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Public Statements

Scott Campbell, Stephanie Roper, Wendy Preston, Lourana Gillis and Nilla Lynn Crime Victim's Rights Act

Location: Washington DC


Mr. DEWINE. Mr. President, I rise today in support of the Crime Victims' Rights Act. As a former county prosecuting attorney, this is an issue about which I feel very strongly. All too often, our criminal justice system overlooks the victims of crime in efforts to ensure the legitimate rights of accused defendants.

Crime victims simply have not been given the equal footing that they deserve. From start to finish, the legal system sometimes can be a terrible ordeal for victims-a bureaucratic nightmare that seems to and in fact many times does go on and on and on.

We substantially protect the rights of defendants, as well we should. We ensure that they have every reasonable benefit-and that is good-so as to ensure the acquittal of the innocent. But, in the process, I believe that many times, we don't give the victims of crime the rights that they, too, deserve. When I was a county prosecutor in Greene County, OH in the 1970s I saw too many crime victims-people who had already been hurt-hurt a second time by a callous legal system. That is why I did everything that I could to protect the rights of those victims. Our bottom line has to be this: To be victimized once by crime is already once too often. To be victimized yet again by an uncaring judicial system is totally unacceptable.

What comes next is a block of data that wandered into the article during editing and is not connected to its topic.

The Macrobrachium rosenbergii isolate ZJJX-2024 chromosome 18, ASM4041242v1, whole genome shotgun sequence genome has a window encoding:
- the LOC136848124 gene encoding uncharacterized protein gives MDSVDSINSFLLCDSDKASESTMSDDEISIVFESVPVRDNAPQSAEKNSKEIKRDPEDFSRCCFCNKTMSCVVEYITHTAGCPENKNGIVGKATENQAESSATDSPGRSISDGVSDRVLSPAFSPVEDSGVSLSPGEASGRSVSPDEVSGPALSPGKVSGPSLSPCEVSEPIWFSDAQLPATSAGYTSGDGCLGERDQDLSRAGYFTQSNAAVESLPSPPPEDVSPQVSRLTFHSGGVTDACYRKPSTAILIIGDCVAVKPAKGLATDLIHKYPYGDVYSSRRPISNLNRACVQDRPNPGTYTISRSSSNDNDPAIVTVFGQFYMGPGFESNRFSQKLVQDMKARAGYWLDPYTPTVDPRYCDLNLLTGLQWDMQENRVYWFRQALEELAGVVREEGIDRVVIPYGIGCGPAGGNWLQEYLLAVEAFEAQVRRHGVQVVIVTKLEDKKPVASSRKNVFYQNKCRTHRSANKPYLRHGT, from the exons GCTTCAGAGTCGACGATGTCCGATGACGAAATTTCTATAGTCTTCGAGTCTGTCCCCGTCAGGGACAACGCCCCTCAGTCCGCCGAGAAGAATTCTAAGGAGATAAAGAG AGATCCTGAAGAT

Accordingly, I am pleased to cosponsor this bipartisan legislation that will afford these victims, the fundamental right to participate in the criminal justice system. It just makes good sense for the innocent victim of a crime to be given the right to know if his or her assailant is released or escapes from prison. It is simply fairness to recognize a crime victim's right to reasonable notice of public proceedings involving the crime; the right to not be excluded from such public proceedings; and the right to be heard at the public release, plea, sentencing, reprieve, and pardon proceedings involving that victim's assailant. It's about time that we guarantee crime victims their rights to court decisions that duly consider their safety, their rights to have the courts avoid unreasonable delay in adjudicating those charged with harming them, and their rights to just and timely restitution from their offenders. This legislation is about victims. This legislation is about working to keep victims safe from further harm. This legislation is about keeping their concerns at the forefront.

When I was Green County prosecuting attorney, I had seen the victims of murder and other terrible crimes. I interviewed people who had been abused, assaulted, and raped. I learned a lot from talking to these innocent people. I learned that we have to make the crime victim a full participant-not a forgotten person, not a neglected person-in the criminal justice system.

That is why I cosponsored this bipartisan legislation. It is designed to help guarantee that the victims of crime have access to our criminal justice system. It is time to stop treating the victims like they are the criminals. Let's move the legitimate concerns of victims toward center stage in our criminal justice system and finally provide these innocent victims with the rights they deserve.

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